In 2013 a textile building collapsed killing more than 1000 workers.
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As they are worn, they are washed, which washes the chemicals and micro plastic fibers out with the laundry water. Researchers at the University of California at Santa Barbara found that, on average, synthetic fleece jackets release 1.7 grams of microfibers each wash. It also found that older jackets shed almost twice as many fibers as new jackets.
Depending on your waste water system, many of these micro fibers then go through the waste treatment plant where up to 40% of them end up rivers, lakes and oceans. Where they can poison the entire food chain. Becoming the food we eat and found in the water we drink.
Once you have these clothes, you wear them.
On your skin.
The largest organ of the body, which means it also takes in some of these chemicals, including potential carcinogens that are in dyes causing untold health effects.
After They’re worn for a little bit, because either they’re falling apart, not cute anymore, or were bought purely on impulse and you didn’t even like it in the first place— where do they go?
What happens when these cheap items are done- From the documentary The True Cost “The average American throws away 82 pounds of clothing each year. Adding up to a staggering 11 million tons in the US. Most of it is not biodegradable, meaning it can sit in a landfill for 200 years or more"
Even if you are donating some or all of those items to thrift, only about 10% ends up in someone else’s hands. The rest ends up dumped in poor nations or in land fills.
My hope is that you see, that with this topic more than another so far, that the appalling situation of the fashion industry, it’s NOT just an environmental issue-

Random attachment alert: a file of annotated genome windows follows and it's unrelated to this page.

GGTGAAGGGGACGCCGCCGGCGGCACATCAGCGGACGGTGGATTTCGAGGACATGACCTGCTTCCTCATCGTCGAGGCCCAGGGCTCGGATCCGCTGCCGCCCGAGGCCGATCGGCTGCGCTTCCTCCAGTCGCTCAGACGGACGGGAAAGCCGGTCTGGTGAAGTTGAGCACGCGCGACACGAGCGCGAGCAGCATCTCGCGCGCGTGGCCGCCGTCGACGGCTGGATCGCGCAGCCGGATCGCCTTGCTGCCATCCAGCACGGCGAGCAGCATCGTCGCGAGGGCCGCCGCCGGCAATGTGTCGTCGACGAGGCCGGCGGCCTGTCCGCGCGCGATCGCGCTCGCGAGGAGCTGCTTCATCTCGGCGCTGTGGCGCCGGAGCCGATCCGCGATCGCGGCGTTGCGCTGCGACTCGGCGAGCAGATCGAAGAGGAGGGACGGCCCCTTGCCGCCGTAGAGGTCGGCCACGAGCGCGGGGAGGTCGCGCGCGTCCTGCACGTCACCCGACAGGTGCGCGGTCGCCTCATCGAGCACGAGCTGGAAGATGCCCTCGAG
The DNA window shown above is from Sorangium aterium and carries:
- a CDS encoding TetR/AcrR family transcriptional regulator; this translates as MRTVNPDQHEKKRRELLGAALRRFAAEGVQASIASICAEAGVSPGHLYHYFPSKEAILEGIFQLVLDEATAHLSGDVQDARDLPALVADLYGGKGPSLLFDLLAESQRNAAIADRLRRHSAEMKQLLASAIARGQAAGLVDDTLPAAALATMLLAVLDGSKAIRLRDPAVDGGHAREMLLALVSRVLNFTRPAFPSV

It’s a human rights issue - a women’s rights issue.
So how do we get to a better place with all this?
Well first of all, we need to break from the addiction of consumption and reduce what we’re buying. We truly don’t need more than 2 weeks worth of clothing per season.
Next, shop second hand where possible- whether you’re looking in local consignment shops or online ones like ThredUp- buy items that have been previously loved and you’ll save them from the landfill.
You can also host a local clothes swap or join a Buy Nothing group- there may already be a group on FB or you can search the Buy Nothing project and find out how to start one.
Third, when buying new, choose products that are made from organic cotton, and labeled fairtrade- meaning that the workers who produced them are were not in sweatshop conditions.
And finally, buy items that are made of natural fibers- materials that if you put in your compost bin, will vanish in a year. These materials include, cotton, wood, hemp, bamboo, and linen.
Quick recap for those who skip to the end:
When the constant pursuit to do more leads to overwhelm and anxiety, it’s easy to find yourself feeling disconnected, exhausted, and paralyzed in indecision. For over 15 years, Lynn has been mentoring people through a nature-oriented framework that allows them to reclaim a sense of connection, peace, and purpose.